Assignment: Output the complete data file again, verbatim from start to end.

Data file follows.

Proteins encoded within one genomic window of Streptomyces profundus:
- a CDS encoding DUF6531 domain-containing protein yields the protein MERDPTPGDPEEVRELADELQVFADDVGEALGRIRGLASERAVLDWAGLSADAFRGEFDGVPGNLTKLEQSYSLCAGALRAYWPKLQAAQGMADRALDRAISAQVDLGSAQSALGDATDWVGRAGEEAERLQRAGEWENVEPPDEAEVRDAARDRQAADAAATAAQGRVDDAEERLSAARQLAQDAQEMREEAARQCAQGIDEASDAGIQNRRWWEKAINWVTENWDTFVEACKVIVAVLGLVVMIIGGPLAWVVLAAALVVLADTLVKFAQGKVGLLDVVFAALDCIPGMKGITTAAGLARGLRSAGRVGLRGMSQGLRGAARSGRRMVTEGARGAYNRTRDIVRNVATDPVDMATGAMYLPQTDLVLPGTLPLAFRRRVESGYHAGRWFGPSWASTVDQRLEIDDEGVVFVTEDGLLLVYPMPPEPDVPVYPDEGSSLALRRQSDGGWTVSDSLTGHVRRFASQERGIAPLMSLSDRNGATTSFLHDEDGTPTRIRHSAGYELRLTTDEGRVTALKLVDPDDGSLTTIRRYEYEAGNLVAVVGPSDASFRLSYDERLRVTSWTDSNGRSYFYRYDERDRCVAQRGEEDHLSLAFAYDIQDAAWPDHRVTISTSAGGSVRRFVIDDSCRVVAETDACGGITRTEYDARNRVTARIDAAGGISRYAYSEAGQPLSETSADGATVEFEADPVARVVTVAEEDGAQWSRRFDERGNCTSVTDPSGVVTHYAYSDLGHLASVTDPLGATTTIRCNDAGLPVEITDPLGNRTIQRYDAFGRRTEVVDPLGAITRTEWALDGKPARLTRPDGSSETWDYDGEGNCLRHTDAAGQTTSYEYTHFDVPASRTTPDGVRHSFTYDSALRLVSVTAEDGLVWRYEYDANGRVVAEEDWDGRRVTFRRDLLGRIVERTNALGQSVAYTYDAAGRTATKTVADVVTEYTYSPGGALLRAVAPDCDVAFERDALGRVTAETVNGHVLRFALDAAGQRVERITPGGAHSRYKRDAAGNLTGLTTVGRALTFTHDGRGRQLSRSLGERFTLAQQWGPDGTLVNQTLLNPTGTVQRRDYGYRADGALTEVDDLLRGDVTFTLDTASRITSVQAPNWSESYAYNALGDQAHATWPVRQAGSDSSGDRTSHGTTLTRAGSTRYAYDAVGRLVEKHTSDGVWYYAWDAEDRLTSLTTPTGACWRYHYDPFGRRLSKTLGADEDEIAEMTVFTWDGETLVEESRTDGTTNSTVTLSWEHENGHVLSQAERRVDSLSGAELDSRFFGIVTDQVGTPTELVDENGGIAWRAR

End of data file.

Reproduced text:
Proteins encoded within one genomic window of Streptomyces profundus:
- a CDS encoding DUF6531 domain-containing protein yields the protein MERDPTPGDPEEVRELADELQVFADDVGEALGRIRGLASERAVLDWAGLSADAFRGEFDGVPGNLTKLEQSYSLCAGALRAYWPKLQAAQGMADRALDRAISAQVDLGSAQSALGDATDWVGRAGEEAERLQRAGEWENVEPPDEAEVRDAARDRQAADAAATAAQGRVDDAEERLSAARQLAQDAQEMREEAARQCAQGIDEASDAGIQNRRWWEKAINWVTENWDTFVEACKVIVAVLGLVVMIIGGPLAWVVLAAALVVLADTLVKFAQGKVGLLDVVFAALDCIPGMKGITTAAGLARGLRSAGRVGLRGMSQGLRGAARSGRRMVTEGARGAYNRTRDIVRNVATDPVDMATGAMYLPQTDLVLPGTLPLAFRRRVESGYHAGRWFGPSWASTVDQRLEIDDEGVVFVTEDGLLLVYPMPPEPDVPVYPDEGSSLALRRQSDGGWTVSDSLTGHVRRFASQERGIAPLMSLSDRNGATTSFLHDEDGTPTRIRHSAGYELRLTTDEGRVTALKLVDPDDGSLTTIRRYEYEAGNLVAVVGPSDASFRLSYDERLRVTSWTDSNGRSYFYRYDERDRCVAQRGEEDHLSLAFAYDIQDAAWPDHRVTISTSAGGSVRRFVIDDSCRVVAETDACGGITRTEYDARNRVTARIDAAGGISRYAYSEAGQPLSETSADGATVEFEADPVARVVTVAEEDGAQWSRRFDERGNCTSVTDPSGVVTHYAYSDLGHLASVTDPLGATTTIRCNDAGLPVEITDPLGNRTIQRYDAFGRRTEVVDPLGAITRTEWALDGKPARLTRPDGSSETWDYDGEGNCLRHTDAAGQTTSYEYTHFDVPASRTTPDGVRHSFTYDSALRLVSVTAEDGLVWRYEYDANGRVVAEEDWDGRRVTFRRDLLGRIVERTNALGQSVAYTYDAAGRTATKTVADVVTEYTYSPGGALLRAVAPDCDVAFERDALGRVTAETVNGHVLRFALDAAGQRVERITPGGAHSRYKRDAAGNLTGLTTVGRALTFTHDGRGRQLSRSLGERFTLAQQWGPDGTLVNQTLLNPTGTVQRRDYGYRADGALTEVDDLLRGDVTFTLDTASRITSVQAPNWSESYAYNALGDQAHATWPVRQAGSDSSGDRTSHGTTLTRAGSTRYAYDAVGRLVEKHTSDGVWYYAWDAEDRLTSLTTPTGACWRYHYDPFGRRLSKTLGADEDEIAEMTVFTWDGETLVEESRTDGTTNSTVTLSWEHENGHVLSQAERRVDSLSGAELDSRFFGIVTDQVGTPTELVDENGGIAWRAR